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I'm writing some code to translate a C++ type to an appropriate type for a SQL DB. I want to identify the type, and then depending on what it is, produce the appropriate SQL code. I'm not sure exactly what can be done in this regard by using RTTI, auto, or decltype. I have some ideas but I'm not sure if they're workable.

For instance (I know the following may not be valid C++, I'm just trying to get the idea across):

if (decltype(some_var) == int) { do_stuff(); }

or

if (decltype(some_var) == decltype(1) { do_stuff(); }

or

switch(decltype(some_var)) {
    case int:
        do_int_stuff();
        break;
    case string;
        do_string_stuff();
        break;
    case bool;
        do_bool_stuff();
        break;
}

or

string get_func_y(int var) {
    ...
    return my_string;
}

string get_func_y(string var) {
    ...
    return my_string;
}

string get_func_y(bool var) {
    ...
    return my_string;
}

...
string SQL = get_func_y(some_var);

Any of this look like it would work, or does anyone have advice on how to go about this? Thanks ahead of time for any input you may have.

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3 Answers 3

up vote 5 down vote accepted

You can use a simple metaprogramming function to determine (at compile time) whether two types are the same:

template <typename T, typename U>
struct same_type 
{
   static const bool value = false;
};
template <typename T>
struct same_type< T, T >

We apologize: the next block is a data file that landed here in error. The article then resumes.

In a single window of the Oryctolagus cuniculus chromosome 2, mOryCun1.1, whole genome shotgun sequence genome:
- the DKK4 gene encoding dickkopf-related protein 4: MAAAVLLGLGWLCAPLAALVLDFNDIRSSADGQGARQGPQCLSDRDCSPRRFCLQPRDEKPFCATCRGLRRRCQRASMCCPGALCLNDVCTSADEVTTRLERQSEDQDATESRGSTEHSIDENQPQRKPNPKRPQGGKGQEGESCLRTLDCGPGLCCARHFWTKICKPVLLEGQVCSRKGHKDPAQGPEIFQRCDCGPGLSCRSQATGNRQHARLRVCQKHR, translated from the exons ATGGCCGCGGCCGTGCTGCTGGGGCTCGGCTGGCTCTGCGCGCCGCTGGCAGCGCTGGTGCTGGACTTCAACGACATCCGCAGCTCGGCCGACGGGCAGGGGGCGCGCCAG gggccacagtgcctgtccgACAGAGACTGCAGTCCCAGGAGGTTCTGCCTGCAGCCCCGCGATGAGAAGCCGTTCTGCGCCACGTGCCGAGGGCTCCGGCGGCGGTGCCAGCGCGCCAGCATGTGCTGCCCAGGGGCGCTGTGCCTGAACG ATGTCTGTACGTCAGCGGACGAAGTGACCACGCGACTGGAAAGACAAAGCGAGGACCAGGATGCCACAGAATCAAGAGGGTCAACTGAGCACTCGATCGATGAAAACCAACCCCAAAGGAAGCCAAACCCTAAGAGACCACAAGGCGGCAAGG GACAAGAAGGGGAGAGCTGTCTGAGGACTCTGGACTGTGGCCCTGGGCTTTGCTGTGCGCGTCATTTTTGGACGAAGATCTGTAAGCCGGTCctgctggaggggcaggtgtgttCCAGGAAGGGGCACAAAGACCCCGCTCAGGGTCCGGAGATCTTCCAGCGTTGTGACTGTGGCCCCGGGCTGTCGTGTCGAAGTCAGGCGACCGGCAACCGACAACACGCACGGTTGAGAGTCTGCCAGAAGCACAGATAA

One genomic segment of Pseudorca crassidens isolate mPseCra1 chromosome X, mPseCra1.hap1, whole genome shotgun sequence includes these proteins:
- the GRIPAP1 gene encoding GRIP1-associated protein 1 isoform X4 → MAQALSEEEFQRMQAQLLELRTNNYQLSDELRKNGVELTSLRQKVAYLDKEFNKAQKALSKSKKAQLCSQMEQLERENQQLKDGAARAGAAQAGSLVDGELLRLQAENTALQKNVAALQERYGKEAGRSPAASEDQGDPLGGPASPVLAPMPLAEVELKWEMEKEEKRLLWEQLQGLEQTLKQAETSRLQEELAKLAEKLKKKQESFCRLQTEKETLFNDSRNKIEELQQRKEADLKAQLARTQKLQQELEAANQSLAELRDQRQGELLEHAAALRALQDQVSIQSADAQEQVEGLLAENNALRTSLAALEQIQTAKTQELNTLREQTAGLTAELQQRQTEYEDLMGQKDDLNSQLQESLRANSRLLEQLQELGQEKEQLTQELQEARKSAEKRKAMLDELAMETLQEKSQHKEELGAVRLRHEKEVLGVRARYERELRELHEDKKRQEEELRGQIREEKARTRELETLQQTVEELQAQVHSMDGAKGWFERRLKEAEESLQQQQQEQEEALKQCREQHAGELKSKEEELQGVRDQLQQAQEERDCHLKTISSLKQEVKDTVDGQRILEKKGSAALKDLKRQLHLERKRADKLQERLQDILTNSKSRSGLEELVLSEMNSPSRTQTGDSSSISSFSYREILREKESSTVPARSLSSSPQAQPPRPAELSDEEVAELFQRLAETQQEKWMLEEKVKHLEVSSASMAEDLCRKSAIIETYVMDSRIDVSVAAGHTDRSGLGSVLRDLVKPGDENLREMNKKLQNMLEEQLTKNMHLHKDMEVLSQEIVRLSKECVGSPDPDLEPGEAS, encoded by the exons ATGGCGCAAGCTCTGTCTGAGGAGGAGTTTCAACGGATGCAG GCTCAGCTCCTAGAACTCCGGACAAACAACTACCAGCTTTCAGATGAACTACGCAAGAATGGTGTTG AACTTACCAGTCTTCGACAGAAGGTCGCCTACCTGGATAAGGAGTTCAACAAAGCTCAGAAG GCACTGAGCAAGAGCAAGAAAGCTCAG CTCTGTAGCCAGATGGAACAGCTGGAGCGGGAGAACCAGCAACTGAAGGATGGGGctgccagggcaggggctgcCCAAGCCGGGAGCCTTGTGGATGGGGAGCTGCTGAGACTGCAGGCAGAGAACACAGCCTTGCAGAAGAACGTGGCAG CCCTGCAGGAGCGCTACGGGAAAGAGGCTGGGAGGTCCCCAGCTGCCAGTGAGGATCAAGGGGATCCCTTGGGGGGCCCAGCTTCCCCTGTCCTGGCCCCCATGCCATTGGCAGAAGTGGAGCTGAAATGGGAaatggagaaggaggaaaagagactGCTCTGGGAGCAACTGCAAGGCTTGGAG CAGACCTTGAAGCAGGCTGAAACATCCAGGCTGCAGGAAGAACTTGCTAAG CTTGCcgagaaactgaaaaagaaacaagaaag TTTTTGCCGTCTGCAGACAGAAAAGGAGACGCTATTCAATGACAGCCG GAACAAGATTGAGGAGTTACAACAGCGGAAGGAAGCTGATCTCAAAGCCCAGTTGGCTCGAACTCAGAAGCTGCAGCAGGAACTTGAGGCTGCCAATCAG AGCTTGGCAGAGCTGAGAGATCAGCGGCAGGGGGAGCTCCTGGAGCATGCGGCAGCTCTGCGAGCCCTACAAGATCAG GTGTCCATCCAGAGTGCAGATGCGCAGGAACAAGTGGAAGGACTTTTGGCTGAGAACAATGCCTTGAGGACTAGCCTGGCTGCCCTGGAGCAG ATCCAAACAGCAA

{
   static const bool value = true;
};

Whether that actually helps you with your program or not is a different question. I would just go for the simple function overload solution.

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Both boost and C++0x standard library should have it (in type_traits: is_same) –  UncleBens Aug 10 '10 at 15:27
    
Hmm. Actually I think this would work almost exactly the way I wanted it to. It looks like an if(is_same<decltype(some_var), int>::value) { ... } would work. Doesn't work as part of a switch, but next best thing. I was pretty sure function overloading would work, but I wanted something that would be self-documenting and concise, as far as which types were handled. Thanks. –  Brett Rossier Aug 10 '10 at 16:30

Your last option of using simple function overloading should work fine.

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I kinda figured it would, but I was favoring the others because I felt it would give me better self-documentation in the code. I wanted to have a concise list of the types I was testing for, to make it obvious which ones were handled. It just seemed more intuitive to me that way. Guess it doesn't really matter, since a type that's not handled by an overloaded function should raise a compile-time error anyway. Thanks. –  Brett Rossier Aug 10 '10 at 16:01

In C++, variables and functions have static types. The only possible confusion, other than misusing casts, is whether a pointer to a base class is pointing to a base or some derived. This means that your decltypes are going to be useless as conditions (except for class derivation), since they will have a constant answer.

Overloaded functions work well with static typing. Use them.

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I figured using decltype that way wouldn't work, but interesting to know why. Thanks. –  Brett Rossier Aug 10 '10 at 16:02

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